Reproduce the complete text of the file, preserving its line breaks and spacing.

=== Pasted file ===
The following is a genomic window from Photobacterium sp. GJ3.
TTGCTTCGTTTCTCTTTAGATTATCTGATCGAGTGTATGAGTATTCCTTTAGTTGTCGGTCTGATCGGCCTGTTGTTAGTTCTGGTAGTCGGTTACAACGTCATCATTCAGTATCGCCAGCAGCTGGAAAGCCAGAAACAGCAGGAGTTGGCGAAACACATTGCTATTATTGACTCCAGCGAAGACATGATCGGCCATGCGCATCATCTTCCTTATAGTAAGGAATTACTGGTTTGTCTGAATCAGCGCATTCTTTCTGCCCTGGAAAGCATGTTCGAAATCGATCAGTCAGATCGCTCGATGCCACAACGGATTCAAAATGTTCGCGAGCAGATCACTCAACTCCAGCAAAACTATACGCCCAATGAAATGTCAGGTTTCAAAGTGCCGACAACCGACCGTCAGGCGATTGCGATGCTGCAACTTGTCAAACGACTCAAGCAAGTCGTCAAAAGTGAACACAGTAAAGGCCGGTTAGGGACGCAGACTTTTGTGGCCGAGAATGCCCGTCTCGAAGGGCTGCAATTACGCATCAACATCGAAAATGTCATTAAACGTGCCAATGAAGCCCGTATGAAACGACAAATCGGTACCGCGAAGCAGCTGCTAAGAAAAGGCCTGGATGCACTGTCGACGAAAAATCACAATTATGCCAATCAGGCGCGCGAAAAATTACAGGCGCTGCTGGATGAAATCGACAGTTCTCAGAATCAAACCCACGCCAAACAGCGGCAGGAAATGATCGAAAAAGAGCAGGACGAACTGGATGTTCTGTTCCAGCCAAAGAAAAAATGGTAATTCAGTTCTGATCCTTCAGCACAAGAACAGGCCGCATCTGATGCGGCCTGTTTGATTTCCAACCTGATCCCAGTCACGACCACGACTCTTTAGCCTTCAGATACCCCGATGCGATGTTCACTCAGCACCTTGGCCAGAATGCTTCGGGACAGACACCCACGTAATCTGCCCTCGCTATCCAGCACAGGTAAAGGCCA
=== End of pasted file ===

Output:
The following is a genomic window from Photobacterium sp. GJ3.
TTGCTTCGTTTCTCTTTAGATTATCTGATCGAGTGTATGAGTATTCCTTTAGTTGTCGGTCTGATCGGCCTGTTGTTAGTTCTGGTAGTCGGTTACAACGTCATCATTCAGTATCGCCAGCAGCTGGAAAGCCAGAAACAGCAGGAGTTGGCGAAACACATTGCTATTATTGACTCCAGCGAAGACATGATCGGCCATGCGCATCATCTTCCTTATAGTAAGGAATTACTGGTTTGTCTGAATCAGCGCATTCTTTCTGCCCTGGAAAGCATGTTCGAAATCGATCAGTCAGATCGCTCGATGCCACAACGGATTCAAAATGTTCGCGAGCAGATCACTCAACTCCAGCAAAACTATACGCCCAATGAAATGTCAGGTTTCAAAGTGCCGACAACCGACCGTCAGGCGATTGCGATGCTGCAACTTGTCAAACGACTCAAGCAAGTCGTCAAAAGTGAACACAGTAAAGGCCGGTTAGGGACGCAGACTTTTGTGGCCGAGAATGCCCGTCTCGAAGGGCTGCAATTACGCATCAACATCGAAAATGTCATTAAACGTGCCAATGAAGCCCGTATGAAACGACAAATCGGTACCGCGAAGCAGCTGCTAAGAAAAGGCCTGGATGCACTGTCGACGAAAAATCACAATTATGCCAATCAGGCGCGCGAAAAATTACAGGCGCTGCTGGATGAAATCGACAGTTCTCAGAATCAAACCCACGCCAAACAGCGGCAGGAAATGATCGAAAAAGAGCAGGACGAACTGGATGTTCTGTTCCAGCCAAAGAAAAAATGGTAATTCAGTTCTGATCCTTCAGCACAAGAACAGGCCGCATCTGATGCGGCCTGTTTGATTTCCAACCTGATCCCAGTCACGACCACGACTCTTTAGCCTTCAGATACCCCGATGCGATGTTCACTCAGCACCTTGGCCAGAATGCTTCGGGACAGACACCCACGTAATCTGCCCTCGCTATCCAGCACAGGTAAAGGCCA